Companies Seek to Shorten
The gaming business demands continual creation of new customer experiences, with relentless attention to maximum uptime at minimum cost: “A majority of what we do to drive revenue has technology behind it,” said Station Casinos Vice President and CIO Marshall Andrew, in Las Vegas.
“Were trying to shorten the life cycle, get through the QA process, get the products out where they can help us generate revenue,” Andrew said. “Were looking for products and services and skill sets that let us meet market demands in a more timely manner.”
Andrew is particularly aware of the current high ratio of QA time to development time. “If it takes, for example, six months of programming time, it usually takes three months of QA time, with 50 percent of the programming time for QA. Were trying to shorten that QA time without sacrificing quality by using tools that shorten the QA—and during the QA process, pinpoint areas of deficiency that we can feed back to the programmer so that they dont take days or hours to find the problem,” he said.
Andrew described one recent example in which a customer-facing system had been “crashing every day” with substantial revenue impact. By applying Identify Softwares AppSight Black Box technology and also working with Microsoft technical personnel, he said, “we drilled down into some of the scenarios that would have taken us weeks and weeks to find without these tools. I was a little skeptical, but Im a firm believer now.”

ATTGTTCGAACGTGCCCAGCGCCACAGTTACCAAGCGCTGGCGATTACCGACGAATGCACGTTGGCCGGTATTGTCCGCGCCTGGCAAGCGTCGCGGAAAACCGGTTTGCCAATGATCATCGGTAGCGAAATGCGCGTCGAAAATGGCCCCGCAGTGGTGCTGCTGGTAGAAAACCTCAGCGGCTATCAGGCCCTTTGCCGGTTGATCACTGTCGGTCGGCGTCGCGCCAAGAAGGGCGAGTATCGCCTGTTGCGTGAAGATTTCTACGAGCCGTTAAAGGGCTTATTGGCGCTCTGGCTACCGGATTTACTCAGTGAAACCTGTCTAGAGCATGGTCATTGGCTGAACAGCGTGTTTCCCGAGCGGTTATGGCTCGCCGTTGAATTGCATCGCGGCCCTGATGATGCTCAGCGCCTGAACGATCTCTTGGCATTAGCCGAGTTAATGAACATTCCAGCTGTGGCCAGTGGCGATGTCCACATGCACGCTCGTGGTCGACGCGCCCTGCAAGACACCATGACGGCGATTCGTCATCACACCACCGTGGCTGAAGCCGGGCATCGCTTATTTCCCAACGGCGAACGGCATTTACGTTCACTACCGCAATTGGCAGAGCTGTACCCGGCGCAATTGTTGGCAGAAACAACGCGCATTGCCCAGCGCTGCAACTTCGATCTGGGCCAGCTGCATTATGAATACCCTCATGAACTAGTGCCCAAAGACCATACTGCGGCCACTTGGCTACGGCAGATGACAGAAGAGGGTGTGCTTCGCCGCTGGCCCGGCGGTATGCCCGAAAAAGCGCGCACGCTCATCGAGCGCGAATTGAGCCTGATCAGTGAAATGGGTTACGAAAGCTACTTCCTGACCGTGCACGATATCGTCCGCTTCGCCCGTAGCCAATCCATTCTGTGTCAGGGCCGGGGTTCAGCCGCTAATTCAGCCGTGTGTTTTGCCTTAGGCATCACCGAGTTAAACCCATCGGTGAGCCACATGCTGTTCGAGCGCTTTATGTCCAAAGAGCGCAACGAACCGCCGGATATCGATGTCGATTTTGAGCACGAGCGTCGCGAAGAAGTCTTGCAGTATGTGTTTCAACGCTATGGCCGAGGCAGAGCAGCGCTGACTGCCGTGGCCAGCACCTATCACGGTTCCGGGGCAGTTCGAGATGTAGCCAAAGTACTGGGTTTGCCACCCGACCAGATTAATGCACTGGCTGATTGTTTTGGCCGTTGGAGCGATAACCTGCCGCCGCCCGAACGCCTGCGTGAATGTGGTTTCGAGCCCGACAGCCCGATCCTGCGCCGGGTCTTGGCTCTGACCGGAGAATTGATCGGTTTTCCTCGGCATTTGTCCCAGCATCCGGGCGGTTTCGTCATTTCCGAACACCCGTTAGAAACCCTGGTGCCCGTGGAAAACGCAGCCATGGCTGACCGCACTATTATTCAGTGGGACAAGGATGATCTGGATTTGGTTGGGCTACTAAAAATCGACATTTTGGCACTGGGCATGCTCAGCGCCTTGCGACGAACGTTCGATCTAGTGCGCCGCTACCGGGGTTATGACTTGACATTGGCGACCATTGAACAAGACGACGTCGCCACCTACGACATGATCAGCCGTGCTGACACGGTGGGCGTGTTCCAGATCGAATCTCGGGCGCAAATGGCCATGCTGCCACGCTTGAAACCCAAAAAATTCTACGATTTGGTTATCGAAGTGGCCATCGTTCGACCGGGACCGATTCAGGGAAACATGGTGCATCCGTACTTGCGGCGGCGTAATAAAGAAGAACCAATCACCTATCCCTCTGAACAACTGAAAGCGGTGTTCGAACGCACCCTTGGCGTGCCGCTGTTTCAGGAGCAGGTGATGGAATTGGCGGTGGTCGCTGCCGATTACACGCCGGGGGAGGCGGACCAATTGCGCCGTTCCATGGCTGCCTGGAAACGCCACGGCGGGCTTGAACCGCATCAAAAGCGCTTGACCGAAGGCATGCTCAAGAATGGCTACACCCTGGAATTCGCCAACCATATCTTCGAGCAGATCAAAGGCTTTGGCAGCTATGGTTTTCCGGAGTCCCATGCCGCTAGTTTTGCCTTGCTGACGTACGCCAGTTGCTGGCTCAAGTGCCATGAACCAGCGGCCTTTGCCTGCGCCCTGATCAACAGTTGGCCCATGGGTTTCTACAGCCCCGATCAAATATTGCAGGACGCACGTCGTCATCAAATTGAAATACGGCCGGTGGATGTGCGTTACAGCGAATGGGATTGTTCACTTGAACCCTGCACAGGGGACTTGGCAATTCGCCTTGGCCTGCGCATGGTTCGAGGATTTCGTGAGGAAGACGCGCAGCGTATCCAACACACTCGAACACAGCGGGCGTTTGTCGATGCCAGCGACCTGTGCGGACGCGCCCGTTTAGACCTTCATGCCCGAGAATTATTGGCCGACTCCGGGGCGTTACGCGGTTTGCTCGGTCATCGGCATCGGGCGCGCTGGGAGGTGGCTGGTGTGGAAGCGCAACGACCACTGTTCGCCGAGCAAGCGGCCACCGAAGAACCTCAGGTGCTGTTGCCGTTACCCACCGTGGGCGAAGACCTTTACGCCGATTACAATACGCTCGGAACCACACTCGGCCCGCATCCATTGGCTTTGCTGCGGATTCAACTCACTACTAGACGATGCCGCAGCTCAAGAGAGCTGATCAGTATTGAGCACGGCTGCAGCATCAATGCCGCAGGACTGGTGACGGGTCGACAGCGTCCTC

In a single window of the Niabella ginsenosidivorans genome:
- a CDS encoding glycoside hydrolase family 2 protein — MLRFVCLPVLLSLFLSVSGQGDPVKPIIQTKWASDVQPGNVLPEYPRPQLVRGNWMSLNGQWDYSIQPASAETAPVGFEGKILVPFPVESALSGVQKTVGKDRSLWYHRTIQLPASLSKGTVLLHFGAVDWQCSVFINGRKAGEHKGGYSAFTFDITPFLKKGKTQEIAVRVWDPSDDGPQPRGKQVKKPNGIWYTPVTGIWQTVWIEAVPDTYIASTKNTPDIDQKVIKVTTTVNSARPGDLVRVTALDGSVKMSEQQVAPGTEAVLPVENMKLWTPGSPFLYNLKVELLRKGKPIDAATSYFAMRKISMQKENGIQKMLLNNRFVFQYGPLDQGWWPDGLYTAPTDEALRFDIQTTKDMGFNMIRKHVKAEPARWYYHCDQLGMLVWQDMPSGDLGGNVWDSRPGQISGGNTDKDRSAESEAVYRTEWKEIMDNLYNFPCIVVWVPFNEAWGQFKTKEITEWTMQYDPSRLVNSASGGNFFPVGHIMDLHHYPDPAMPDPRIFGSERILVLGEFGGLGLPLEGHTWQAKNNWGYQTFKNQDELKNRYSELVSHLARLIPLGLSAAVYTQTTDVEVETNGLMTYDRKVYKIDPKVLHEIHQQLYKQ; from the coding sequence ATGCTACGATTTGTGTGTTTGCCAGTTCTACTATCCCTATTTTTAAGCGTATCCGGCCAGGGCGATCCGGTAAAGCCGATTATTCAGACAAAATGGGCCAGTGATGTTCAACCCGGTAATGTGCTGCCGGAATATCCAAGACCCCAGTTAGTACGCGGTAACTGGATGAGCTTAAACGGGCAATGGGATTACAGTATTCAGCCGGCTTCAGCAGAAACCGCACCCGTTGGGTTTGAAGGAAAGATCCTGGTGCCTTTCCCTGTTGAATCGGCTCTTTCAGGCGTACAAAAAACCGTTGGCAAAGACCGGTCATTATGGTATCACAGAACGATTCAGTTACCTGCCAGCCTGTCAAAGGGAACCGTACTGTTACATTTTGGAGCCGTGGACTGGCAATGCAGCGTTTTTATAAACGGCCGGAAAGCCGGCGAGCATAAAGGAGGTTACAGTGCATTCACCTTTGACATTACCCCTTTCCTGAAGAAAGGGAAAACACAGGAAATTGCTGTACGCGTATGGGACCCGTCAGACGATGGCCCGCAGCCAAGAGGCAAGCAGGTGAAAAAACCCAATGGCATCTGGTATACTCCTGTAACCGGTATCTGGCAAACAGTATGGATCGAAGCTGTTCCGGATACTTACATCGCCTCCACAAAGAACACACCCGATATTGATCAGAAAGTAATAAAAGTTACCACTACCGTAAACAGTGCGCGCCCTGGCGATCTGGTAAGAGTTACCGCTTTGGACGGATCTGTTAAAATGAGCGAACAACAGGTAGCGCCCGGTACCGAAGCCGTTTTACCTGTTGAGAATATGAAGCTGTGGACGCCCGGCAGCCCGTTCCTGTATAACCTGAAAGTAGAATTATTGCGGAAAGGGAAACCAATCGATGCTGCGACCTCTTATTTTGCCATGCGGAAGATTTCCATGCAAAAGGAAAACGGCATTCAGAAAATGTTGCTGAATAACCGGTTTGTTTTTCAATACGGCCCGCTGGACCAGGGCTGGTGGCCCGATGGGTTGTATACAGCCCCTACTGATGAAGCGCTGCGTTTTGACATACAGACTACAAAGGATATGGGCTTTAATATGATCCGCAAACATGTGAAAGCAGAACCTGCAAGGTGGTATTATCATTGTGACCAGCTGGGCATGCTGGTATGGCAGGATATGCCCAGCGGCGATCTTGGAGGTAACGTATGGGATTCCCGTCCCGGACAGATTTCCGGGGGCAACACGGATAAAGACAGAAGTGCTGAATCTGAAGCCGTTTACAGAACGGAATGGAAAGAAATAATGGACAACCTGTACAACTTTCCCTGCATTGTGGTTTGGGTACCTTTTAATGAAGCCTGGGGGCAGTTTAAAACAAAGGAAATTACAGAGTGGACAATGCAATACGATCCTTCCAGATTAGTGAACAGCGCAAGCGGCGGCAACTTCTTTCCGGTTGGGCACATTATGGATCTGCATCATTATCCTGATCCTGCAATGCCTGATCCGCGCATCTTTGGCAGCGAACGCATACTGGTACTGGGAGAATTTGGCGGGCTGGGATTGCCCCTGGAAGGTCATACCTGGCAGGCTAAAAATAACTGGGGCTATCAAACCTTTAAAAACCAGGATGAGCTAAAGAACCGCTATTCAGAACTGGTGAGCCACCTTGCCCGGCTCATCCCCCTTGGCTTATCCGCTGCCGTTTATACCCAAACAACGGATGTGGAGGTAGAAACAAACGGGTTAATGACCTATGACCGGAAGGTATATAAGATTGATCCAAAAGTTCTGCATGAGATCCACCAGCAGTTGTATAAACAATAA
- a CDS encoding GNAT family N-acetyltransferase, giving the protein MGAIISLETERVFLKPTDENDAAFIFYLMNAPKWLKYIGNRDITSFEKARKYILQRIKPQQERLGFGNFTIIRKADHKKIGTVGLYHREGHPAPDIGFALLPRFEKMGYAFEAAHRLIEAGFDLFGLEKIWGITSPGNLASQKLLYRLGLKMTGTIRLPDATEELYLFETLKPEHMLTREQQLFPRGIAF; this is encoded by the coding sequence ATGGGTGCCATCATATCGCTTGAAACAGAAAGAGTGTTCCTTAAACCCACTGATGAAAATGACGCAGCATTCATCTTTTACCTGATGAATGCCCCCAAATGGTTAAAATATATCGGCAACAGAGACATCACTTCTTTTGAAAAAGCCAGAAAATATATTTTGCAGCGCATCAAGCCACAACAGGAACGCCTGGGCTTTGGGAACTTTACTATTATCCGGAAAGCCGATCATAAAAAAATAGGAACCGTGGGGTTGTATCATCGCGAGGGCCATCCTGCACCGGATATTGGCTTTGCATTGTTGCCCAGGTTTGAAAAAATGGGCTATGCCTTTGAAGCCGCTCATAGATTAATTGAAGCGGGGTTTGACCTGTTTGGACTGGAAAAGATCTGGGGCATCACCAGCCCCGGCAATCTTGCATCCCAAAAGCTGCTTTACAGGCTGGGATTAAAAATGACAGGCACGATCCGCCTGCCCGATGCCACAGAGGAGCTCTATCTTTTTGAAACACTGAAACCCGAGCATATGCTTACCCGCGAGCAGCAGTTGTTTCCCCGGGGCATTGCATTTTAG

Microsoft, of Redmond, Wash., was represented in the discussion by Sam Guckenheimer, group product planner for Microsoft Visual Studio Team System and Microsoft Solutions Framework.
Guckenheimer emphasized the need for an end-to-end process view in addressing application quality goals. It begins, he said, with design: “Weve asked what an architect would do to see, at design time, if an application is designed correctly and properly takes into account things like security violations.”
Development managers need to recognize, Guckenheimer said, that most developers are not and will not be security experts and that automatic analysis of potential security issues therefore needs to be incorporated into tools and processes in a pervasive way.
“We try to inspect the code automatically for security, and weve made our internal tools available in Visual Studio Team System to highlight practices in code that might lead to problems downstream,” he said.
Guckenheimer and others were quick to add that the quality process needs to be a closed feedback loop, no matter how much investment is made in good tools and practices before application deployment. Some issues will arise only in the deployment environment, but Identify Software Vice President Lori Wizdo expressed concern that customers may wrongly define quality in terms of whats produced by developers rather than whats experienced by users.